by Rob Kuntz
for Troll Lord Games
Beware the Misbegotten
In Fang Forest dwell a fanatical sect of druids bent on the ruin of the innocent. Under shadowy caves they command dark forces of nature and magic never before seen in the lands. With the fall of another human settlement to the druids’ evil, the good priestdoms call for their destruction
Gather Ye Heroes!
Somewhere in this 3e mess of text is a decent adventure. Trying to tease it out if going to require some hard work.
What is it with 3e adventures? Why do most of them feel so padded with endless text all glommed together? Then you combine it with the lengthy stat blocks and you get something that takes a pick to get through. I gather this methodology first appeared in the late 1E era and then became prevalent in the 2E era, which I totally missed. Maybe the fact that I never look at 2E product means I have a insufficient understanding of the history. In any event, this thing is VERY hard to read and understand. I had hoped for more in this since Kuntz did one of the next levels I’ve seen: the first level of WG5.
Four pages of background and introduction lay out the situation: Evil druids want to take over the world and kill everyone. That’s too brief so so it’s expanded on the next four pages. “Your group of adventurers are called before a meeting of the good religions in this region.” That’s an actual quote from the module. Ok, I’m being too rough. The intro text has a nice two-headed dog in that eats children, so that’s cool. Otherwise it’s just a lot of text that tells the party to go save the world. I HATE saving the world. Maybe you do though. Good Luck…
The wilderness journey to get to the dark druids fortress has a potential for six encounters. Essentially the party is traveling through a forest twisted by the druids. Three of the encounters involve combat. The monsters are interesting enough, evil ents, a ‘Thresher Demon’ and an evil grove with torture trees in it. The flavor text does a decent job in communicating the twisted nature of … well, nature, and the monsters are decently done. They are interesting combats and monsters. They also deserve more than to be buried in mountains of 3e stat block text. Demons who live under the ground and symbiotic demon bushes are all very nifty little things. There are a few clues scattered about also that indicate what’s going on with the druids.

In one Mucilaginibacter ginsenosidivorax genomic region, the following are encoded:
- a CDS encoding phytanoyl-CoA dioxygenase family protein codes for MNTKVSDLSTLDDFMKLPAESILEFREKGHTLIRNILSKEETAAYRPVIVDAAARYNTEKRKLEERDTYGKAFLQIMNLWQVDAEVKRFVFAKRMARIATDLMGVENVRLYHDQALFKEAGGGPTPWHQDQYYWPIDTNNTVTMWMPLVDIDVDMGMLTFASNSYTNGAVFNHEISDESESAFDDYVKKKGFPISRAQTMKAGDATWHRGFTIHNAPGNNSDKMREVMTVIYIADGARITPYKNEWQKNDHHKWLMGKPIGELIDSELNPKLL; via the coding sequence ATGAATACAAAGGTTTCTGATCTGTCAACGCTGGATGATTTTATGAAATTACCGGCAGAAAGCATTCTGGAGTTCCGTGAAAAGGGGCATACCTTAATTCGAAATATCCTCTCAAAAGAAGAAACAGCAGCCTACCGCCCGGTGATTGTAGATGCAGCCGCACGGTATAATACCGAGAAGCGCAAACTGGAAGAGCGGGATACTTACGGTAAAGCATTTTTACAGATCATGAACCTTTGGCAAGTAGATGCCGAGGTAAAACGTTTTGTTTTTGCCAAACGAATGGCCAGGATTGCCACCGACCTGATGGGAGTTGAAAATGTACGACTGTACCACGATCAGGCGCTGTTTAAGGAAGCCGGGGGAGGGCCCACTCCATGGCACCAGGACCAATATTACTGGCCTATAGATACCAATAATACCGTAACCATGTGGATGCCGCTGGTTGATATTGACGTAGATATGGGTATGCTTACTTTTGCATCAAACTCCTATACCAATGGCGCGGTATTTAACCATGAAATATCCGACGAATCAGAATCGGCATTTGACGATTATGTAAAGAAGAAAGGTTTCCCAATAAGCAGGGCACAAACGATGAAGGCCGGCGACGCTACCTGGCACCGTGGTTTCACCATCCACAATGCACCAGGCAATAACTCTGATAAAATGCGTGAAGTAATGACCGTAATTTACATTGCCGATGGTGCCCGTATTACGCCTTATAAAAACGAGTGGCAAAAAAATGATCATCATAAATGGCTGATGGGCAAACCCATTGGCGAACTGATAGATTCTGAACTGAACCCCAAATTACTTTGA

The party ends up in crudely dugout dungeon of dirt and loose rock. This section has about seventeen encounter, none or so of which are in dug out rooms and nine of so of which take place in a great cavern with fungus gardens and weird tree/nature stuff. Large fonts and a combination of bold and normal text, parenthetical notes, game stats and stat blocks all combine to turning this in to a hard to follow mess. Wicked riddles of the ‘guess what what the designer wanted you to d’ variety abound. There’s also a strong dependance on illusions both in this section and throughout the module. There’s all sorts of bizarre things present. Trees surround by clear goo, scabby mushrooms, weird plants to play with, spirits to talk toAgain, there are clues here to what is going on with the druids. The puzzles are tough and not generally of the type I enjoy. There ARE a lot of things to play with, investigate, and poke though and really only two or maybe three creature encounters. If you can wade through the confusing text, which is far worse in the puzzle rooms, then you’d find a neato little environment to explore.